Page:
Bruce's son, Jake Matthews, is a two-time All-American offensive tackle at Texas A&M and is expected to be an early first-round selection in the 2014 NFL Draft. Jake's oldest brother, Kevin, was also an offensive lineman for Texas A&M. He was not drafted coming out of college in 2010, but suited up for both Tennessee and Washington the last three seasons. Back on the Aggies' campus is Kevin and Jake's younger brother, Mike, a sophomore who started on the same line as Jake at center last season.

Richard Rodgers, II: California-Berkeley Golden Bears

His father, Richard Rodgers, Sr., is a former University of California football player who was prominently involved in "The Play" in the 1982 Big Game (given credit for calling "The Play" and making the final of five laterals), and went on to play in the Canadian Football League and Arena Football League. Richard Sr. served as Carolina's interim special teams coordinator for the final seven games in 2012 after starting the year as special teams assistant. He was recently named the Panthers' special teams coordinator.

During those last seven games, Rodgers had a positive effect on the special teams' play, helping the Panthers improve from 31st to 14th in the NFL in punt return average and from 18th to 10th in punt coverage. Rodgers' unit also led the league in opponents' kickoff return average following a 30th-place finish in 2011.

Rodgers came to Carolina with 23 years of college experience. He coached at Holy Cross from 2005-11, spending his last six seasons as the defensive coordinator after handling the secondary in 2005. Rodgers developed the Crusaders into one of the top defenses in the Patriot League. Five players from his unit earned All-Patriot League honors in 2009, 2010 and 2011.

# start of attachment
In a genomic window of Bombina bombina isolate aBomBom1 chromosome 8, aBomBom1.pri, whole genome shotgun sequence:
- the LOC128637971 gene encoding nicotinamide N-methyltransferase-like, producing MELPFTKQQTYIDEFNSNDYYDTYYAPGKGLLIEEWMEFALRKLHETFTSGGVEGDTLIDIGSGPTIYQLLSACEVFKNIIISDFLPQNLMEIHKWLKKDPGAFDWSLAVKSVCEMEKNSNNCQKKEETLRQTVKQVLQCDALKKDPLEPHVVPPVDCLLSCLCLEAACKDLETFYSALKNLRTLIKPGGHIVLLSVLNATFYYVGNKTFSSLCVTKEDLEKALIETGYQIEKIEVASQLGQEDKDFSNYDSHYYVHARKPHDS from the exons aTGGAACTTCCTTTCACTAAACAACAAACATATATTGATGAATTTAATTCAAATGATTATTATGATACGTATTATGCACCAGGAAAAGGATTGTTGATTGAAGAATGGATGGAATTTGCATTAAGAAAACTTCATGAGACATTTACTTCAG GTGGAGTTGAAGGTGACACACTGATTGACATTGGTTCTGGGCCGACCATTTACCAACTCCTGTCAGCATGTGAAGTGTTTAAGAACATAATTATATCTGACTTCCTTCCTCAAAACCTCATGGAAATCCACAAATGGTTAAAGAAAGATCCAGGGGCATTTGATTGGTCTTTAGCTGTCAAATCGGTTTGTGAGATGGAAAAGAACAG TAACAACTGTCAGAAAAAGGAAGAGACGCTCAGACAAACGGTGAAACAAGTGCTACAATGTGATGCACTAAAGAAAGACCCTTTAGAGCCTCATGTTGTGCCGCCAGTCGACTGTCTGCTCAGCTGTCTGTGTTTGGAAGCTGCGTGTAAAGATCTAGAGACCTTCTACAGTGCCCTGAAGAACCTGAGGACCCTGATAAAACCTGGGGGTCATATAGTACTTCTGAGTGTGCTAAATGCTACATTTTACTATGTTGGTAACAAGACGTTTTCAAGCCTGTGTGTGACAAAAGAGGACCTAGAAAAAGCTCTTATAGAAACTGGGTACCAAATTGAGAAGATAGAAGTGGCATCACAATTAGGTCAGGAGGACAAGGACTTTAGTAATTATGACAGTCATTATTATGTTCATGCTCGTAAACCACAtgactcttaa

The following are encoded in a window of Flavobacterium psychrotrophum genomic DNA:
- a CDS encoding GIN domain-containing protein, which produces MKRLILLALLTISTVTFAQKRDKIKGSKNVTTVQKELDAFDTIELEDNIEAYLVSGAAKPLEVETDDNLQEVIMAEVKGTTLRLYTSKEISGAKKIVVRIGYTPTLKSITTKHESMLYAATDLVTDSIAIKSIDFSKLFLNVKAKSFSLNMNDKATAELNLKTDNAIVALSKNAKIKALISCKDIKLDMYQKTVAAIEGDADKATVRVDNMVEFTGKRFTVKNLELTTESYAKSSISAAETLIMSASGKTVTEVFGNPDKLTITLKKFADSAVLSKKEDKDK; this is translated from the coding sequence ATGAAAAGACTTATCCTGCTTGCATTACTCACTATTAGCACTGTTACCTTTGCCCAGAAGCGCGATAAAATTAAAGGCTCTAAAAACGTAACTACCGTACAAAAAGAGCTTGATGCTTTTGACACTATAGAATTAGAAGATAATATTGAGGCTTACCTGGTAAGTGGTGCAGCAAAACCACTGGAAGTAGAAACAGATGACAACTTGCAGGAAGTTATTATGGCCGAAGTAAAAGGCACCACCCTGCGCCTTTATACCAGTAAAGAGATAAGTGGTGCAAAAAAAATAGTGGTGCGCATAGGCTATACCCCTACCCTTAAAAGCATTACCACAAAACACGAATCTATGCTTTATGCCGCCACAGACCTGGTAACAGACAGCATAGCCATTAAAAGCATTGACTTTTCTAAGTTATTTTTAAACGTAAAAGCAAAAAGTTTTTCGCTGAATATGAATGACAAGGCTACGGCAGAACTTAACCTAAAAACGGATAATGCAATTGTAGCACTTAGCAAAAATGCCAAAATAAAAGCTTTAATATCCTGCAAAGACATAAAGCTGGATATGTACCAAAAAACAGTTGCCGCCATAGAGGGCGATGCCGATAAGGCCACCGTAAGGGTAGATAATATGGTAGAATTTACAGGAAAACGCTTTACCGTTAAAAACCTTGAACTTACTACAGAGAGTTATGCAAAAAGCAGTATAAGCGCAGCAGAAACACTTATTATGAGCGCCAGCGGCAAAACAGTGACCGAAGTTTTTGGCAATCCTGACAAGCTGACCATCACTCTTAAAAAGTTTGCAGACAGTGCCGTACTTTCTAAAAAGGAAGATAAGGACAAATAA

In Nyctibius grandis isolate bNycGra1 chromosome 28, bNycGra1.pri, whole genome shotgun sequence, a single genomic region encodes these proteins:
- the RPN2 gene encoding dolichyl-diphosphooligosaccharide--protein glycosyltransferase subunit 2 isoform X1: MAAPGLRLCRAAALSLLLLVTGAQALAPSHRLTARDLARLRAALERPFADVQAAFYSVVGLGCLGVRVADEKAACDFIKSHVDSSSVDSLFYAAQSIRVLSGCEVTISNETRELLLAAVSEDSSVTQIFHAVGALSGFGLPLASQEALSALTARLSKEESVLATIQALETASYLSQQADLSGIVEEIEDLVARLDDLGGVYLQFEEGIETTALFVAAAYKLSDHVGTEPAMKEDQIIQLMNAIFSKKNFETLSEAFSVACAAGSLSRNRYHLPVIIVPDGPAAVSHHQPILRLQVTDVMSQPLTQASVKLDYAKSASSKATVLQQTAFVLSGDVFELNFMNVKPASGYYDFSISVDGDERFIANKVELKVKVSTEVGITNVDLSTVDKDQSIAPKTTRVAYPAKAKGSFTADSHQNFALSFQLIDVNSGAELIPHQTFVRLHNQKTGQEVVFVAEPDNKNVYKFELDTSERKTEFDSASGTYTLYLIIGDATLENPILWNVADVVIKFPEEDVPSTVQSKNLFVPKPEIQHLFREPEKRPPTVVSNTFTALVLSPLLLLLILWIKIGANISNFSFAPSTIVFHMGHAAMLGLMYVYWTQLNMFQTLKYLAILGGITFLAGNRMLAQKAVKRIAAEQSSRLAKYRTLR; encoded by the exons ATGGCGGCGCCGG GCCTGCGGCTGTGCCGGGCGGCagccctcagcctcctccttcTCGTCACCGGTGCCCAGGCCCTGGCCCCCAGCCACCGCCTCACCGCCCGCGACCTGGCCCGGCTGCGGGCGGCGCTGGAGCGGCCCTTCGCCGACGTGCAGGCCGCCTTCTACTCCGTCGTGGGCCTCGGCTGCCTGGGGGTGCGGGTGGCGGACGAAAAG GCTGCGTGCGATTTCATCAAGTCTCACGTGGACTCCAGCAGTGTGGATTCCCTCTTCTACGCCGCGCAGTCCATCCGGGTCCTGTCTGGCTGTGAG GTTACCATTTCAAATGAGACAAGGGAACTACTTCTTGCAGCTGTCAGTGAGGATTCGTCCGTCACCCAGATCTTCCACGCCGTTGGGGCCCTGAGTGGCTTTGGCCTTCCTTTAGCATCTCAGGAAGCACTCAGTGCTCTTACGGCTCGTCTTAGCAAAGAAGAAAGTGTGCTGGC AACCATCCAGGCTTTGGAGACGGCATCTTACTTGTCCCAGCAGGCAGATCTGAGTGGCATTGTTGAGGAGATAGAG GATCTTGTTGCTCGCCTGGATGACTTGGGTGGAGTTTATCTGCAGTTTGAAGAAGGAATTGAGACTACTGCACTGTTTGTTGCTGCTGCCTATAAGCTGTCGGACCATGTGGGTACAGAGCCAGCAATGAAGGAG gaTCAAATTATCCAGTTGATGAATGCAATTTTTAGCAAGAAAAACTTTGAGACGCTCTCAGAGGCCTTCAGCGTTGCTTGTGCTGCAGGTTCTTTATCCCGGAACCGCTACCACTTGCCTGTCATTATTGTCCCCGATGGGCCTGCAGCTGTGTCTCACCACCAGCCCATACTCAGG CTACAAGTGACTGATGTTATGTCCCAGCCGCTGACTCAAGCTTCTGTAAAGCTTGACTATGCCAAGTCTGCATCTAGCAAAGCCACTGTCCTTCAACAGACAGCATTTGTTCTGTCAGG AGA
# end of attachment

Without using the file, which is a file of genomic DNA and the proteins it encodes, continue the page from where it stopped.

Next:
From 2001-04, Rodgers tutored the secondary at New Mexico State. During his tenure, the Aggies pilfered 45 interceptions, while lowering their passing yardage allowed in each of his final three seasons.

Previously, Rodgers worked four years at Portland State from 1997-2000. He oversaw the Vikings' secondary and special teams in addition to serving as the team's strength and conditioning coordinator. Prior to Portland State, Rodgers had a two-year stint at San Jose State, working with the secondary and special teams from 1995-96.

He started his coaching career as an assistant at Diablo Valley Community College from 1989-94. Rodgers also gained valuable exposure to professional football along the way. He participated in the NFL's Minority Internship Program with the Oakland Raiders during training camp in 1996 and then was the defensive backs coach for the Scottish Claymores of NFL Europe in 1998.

Prior to joining the coaching ranks, Rodgers played linebacker and wide receiver for three seasons in the Arena Football League. He appeared in the league's first championship game in 1987, catching a 32-yard touchdown for the Denver Dynamite in Arena Bowl I.

Dave-Te' Thomas has more than 40 years of experience scouting for the NFL. With the NFL Draft Report, Thomas handles a staff that evaluates and tests college players before the draft and prepares the NFL's official Draft Packet, which is distributed to all 32 teams prior to the draft.